De-toxifying the Labour brand on civil liberties

22nd June, 2011 6:30 pm

dnaBy Darrell Goodliffe

Speaking just as he had been elected leader, Ed Miliband had this to say:

“We must always remember that British liberties were hard fought and hard won over hundreds of years. We should always take the greatest care in protecting them. And too often we seemed casual about them.”

Today, at Prime Minister’s Question, Ed demanded of David Cameron that innocent people’s DNA be kept on the DNA database in the mistaken belief this would lead to an increase in convictions for rape. I say innocent, because these people have been tested but not been charged – now, under our legal system since they have not even been charged (let alone convicted) they are without a shadow of a doubt considered innocent. In actual fact, even those charged are innocent, until proven guilty.This is as it should be, a legal system should presume innocence, not guilt. I can’t think of any way a legal system that presumes guilt would not be a totalitarian, dictatorial one which would be a cruel mockery of justice. So, Ed is fundamentally wrong and setting himself up against a fundamental principle that governs our legal system. In arguing for these people’s DNA to be stored, he is by logical implication arguing that guilt, not innocence should be presumed.

Of course, he is quite right that it is a scandal that any rape goes unpunished but he is simply not thinking about other possible causes of this problem such as social stigma, lack of proper support from the authorities and others in society for victims. Unsurprisingly then that in a completely knee-jerk fashion he reaches for a solution which would make the problem worse – which would see the innocent stigmatised and those who are victims pressured even further to actually keep quiet lest they damage innocent people.

Civil liberties is one of those issues that helped make the Labour brand toxic, especially amongst those who de-camped to the Liberal Democrats. It said to people that rather than a balanced view of how we use the state, we thought the state should have unlimited power in every area. It showed that we couldn’t think innovatively about problems and that the solution was always mindless state activism and unlimited state imposition on peoples lives.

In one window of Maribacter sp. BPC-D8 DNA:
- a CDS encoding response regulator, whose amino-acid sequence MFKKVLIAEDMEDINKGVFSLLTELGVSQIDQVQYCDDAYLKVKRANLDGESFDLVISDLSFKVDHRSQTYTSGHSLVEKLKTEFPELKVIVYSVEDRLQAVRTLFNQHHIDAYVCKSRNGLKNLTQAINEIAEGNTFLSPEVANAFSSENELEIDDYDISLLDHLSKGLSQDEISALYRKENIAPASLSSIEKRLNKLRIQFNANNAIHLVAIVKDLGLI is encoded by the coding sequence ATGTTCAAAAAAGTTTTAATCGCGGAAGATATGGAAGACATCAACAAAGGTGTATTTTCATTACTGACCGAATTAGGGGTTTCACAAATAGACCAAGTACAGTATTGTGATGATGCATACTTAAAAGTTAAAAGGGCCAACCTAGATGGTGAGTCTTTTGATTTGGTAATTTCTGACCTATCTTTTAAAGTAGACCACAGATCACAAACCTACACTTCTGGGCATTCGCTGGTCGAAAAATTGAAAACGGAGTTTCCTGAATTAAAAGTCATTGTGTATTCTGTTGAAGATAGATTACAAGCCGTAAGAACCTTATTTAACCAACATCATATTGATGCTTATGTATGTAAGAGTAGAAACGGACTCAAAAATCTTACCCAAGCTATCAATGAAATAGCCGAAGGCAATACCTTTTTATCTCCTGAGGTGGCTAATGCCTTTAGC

Therefore, it follows that part of the detoxification process when it comes to Labour’s brand identity is a overhaul of our attitude to civil liberty issues. This is something that was promised by the current leadership but, if today is anything to go by, is unlikely to materialise.

Maybe Ed should go through some of his old speeches because on this, like other issues, it seems he has caught the u-turning bug off of David Cameron.

If we are serious about detoxifying the Labour brand, this is as good an issue as any to start with.

Comments are closed


  • Comment Unions Why we joined the tens of thousands marching in Manchester

    Why we joined the tens of thousands marching in Manchester

    By Cllr Jim McMahon and Cllr Kieran Quinn If you believe the hype, Greater Manchester’s aspiration and politics is all about the “Northern Powerhouse”. As Leaders of two Greater Manchester Councils playing important roles on the GM Combined Authority, we should be at the front and centre of this Tory ideal, keenly setting out our stall to display the “Powerhouse” at conference season. So when the Tory Party Conference descended on Manchester this week you be forgiven for thinking we’d […]

    Read more →
  • News Weekly Survey: Tuition fees, London and Scotland

    Weekly Survey: Tuition fees, London and Scotland

    During the leadership election, Jeremy Corbyn declared that he would want to abolish tuition fees if he becomes Prime Minister. The policy will have to go through Labour’s policy review channels, and his campaign team calculates that it would cost around £10 billion. Do you think that Labour should commit to spending that on scrapping university fees? Zac Goldsmith has now been selected by the Tories to take on Labour’s Sadiq Khan in next year’s Mayor of London contest. What […]

    Read more →
  • Comment Reaching out to micro businesses and self-employed, the Labour Party way

    Reaching out to micro businesses and self-employed, the Labour Party way

    At the moment, it seems one of the big questions is – how Labour are you really? As we couldn’t have experienced more viscerally than since 7 May, the party that we love covers a huge spectrum of people from all walks of live, with their different experiences, perspectives and approaches. And it’s growing by the day. In an age of such frustration at politics, Jeremy Corbyn can take great heart from and credit for that. I would argue that […]

    Read more →
  • News George Osborne “doesn’t live in the real world”

    George Osborne “doesn’t live in the real world”

    George Osborne’s failure to mention the Redcar steel plant, where 1,700 workers are losing their jobs, shows that he “doesn’t live in the real world”, according to Shadow Chancellor John McDonnell. Osborne made a half hour speech at the Conservative conference in Manchester earlier today, with McDonnell slamming the Chancellor’s omission of the job losses from his address. McDonnell is today visiting Redcar with Shadow Business Secretary Angela Eagle to speak to steelworkers losing their livelihoods. “They want substantive answers […]

    Read more →
  • Comment Featured So long, Denis

    So long, Denis

    I was once writing a column about leadership and those moments when you really have to be tough and probably end up upsetting people. In my head was a phrase I was sure I had heard Denis Healey use on one occasion – that while “sometimes you may have to be a bastard you must never be a shit”. But as this column was for the FT, there was no way I was going to be allowed just to claim […]

    Read more →
Share with your friends